Hawai‘i One of Eight States Joining the Governors Homeland Security Advisors Council (GHSAC) Executive CommitteePosted on Feb 28, 2023 in Main
Frank Pace serves as the Administrator of the Office of Homeland Security, overseeing planning and operations, grants management, the Hawai‘i State Fusion Center, and statewide interoperable communications. During his tenure, Pace led the development and implementation of the State Homeland Security Strategy, Targeted Violence Prevention Strategy, and is charged with leading Hawai‘i’s cybersecurity efforts and initiatives to address malign foreign influence. Most recently, Pace championed coordination between the City and County of Honolulu, FEMA Grants Programs, and the Hawai‘i congressional delegation to address concerns with recent changes to the FEMA risk methodology.
Pace’s connection to the region also includes military service as a law enforcement advisor, antiterrorism planner, and in military intelligence working with foreign nation partners throughout the U.S. INDOPACOM Area of Responsibility while assigned to U.S. Marine Corps Forces Pacific and the Hawai‘i Army National Guard. He is a 13-year resident, including intervals living out-of-state, who resides with his family on O‘ahu. The mission of the council is to act as a forum that brings together the governors’ principal homeland security advisors and to provide a unified voice for states to inform and shape national homeland security policy. Administrator Pace’s role will be part of a group that will keep all governors apprised of current environmental threats; the impacts of federal homeland security legislation, regulations, and policies on states; and share best practices, identifying emerging issues and reviewing and analyzing the impacts of federal homeland security activities on states.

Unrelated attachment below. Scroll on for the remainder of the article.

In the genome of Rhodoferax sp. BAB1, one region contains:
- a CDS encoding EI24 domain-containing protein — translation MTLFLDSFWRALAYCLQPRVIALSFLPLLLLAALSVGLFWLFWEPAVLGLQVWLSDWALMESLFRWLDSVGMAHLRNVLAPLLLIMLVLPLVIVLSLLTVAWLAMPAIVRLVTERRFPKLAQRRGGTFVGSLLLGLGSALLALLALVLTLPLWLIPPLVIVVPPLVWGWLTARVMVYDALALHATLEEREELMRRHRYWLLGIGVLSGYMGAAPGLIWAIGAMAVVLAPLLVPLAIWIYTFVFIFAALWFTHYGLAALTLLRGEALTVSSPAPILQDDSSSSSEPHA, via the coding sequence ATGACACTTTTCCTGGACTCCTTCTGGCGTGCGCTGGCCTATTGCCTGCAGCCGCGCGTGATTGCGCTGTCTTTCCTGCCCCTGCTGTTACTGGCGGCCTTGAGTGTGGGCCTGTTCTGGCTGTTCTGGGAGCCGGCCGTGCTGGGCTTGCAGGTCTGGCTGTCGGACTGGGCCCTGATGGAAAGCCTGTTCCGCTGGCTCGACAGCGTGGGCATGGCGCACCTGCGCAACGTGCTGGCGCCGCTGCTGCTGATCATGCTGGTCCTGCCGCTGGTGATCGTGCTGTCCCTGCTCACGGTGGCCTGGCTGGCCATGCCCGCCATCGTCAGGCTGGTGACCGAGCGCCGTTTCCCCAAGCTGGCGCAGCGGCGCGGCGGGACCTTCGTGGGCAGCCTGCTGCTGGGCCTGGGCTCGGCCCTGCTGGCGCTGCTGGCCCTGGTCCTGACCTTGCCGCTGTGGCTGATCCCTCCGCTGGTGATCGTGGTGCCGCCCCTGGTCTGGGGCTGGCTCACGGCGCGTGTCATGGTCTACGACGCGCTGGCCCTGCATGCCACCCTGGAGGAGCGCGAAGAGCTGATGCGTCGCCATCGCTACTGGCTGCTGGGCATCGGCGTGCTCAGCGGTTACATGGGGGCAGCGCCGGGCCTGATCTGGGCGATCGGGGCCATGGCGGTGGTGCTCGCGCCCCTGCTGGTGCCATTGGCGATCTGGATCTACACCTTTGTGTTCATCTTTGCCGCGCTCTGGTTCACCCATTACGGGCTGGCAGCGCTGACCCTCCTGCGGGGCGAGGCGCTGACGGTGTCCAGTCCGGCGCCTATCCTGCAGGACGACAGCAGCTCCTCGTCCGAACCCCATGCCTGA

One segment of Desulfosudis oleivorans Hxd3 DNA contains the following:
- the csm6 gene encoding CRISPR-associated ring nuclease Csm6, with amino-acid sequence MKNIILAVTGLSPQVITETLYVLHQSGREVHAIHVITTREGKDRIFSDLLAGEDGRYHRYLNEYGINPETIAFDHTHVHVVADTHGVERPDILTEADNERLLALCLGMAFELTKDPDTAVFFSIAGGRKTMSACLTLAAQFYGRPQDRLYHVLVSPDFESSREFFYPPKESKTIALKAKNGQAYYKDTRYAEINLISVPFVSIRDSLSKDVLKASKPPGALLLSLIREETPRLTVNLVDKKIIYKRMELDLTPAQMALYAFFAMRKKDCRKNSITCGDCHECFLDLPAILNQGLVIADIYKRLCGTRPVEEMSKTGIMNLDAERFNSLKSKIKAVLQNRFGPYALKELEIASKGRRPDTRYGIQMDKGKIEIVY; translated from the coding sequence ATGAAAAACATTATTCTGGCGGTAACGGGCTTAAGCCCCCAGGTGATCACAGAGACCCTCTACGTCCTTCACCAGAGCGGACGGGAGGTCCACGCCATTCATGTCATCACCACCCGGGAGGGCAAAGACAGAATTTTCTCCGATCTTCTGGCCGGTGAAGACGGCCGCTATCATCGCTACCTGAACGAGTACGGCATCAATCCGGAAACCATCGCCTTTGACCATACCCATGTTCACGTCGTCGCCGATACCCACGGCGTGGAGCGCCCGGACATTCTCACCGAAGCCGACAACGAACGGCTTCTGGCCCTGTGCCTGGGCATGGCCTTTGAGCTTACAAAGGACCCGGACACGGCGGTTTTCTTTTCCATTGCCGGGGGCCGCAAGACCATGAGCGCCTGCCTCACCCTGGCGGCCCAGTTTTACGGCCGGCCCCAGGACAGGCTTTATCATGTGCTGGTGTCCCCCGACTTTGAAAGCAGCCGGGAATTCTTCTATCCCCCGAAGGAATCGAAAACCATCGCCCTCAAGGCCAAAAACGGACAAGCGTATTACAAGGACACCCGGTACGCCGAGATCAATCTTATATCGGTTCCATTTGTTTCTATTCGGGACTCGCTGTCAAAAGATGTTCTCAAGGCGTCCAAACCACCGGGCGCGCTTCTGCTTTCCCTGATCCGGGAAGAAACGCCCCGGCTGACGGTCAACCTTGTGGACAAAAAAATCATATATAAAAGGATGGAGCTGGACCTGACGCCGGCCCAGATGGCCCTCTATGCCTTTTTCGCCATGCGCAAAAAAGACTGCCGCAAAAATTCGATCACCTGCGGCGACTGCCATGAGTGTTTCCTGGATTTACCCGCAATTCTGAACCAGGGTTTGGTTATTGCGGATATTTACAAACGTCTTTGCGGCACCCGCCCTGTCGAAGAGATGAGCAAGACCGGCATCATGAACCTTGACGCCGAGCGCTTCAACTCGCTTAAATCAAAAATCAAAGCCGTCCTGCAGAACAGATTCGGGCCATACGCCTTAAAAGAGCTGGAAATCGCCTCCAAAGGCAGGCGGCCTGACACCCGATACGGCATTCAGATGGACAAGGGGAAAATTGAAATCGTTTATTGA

Congratulations, Administrator Pace!
HOMELAND SECURITY – WORKING FOR HAWAI‘I AT THE COMMUNITY LEVEL
Hawai‘i’s strategic location gives the state a seat at the national table of states sharing information about foreign and interstate security threats. However, the Office of Homeland Security (OHS) also plays a crucial role here at home. Communities as bustling as Downtown Honolulu, as quiet as places between Hilo and Kailua-Kona, or as remote as those on Moloka‘i, are all able to benefit from the programs developed by the OHS, which is attached to the State Department of Defense.
State and federal tax dollars are spent here in our communities, not just on the latest equipment used by the military. According to OHS Administrator Frank Pace, the funds are distributed equitably throughout the islands, implying that the usual ‘who you know’ is not in play. Rather, the goals of education and training and size of the entity needing that training are the criteria. “We are here to protect our keiki, families, and kūpuna,” Pace said.
Threats to safety and security can come from within a community whether at home, at school, at a house of worship, or in the workplace. The best defense is proactive preparation, with plans developed by Homeland Security. Among the guidelines of the OHS are observational assessments of mental health in the hopes of helping troubled individuals before they create a danger to others. Teachers, mental health professionals, and local law enforcement are the moving parts that create an unseen but important safety net.
Pace observed that unlike in many mainland municipalities, many Hawai‘i residents have a personal connection, or lack a negative experience with public servants. “There is a presence and a relationship,” he said, and in doing so summed up the state focused goals of his division.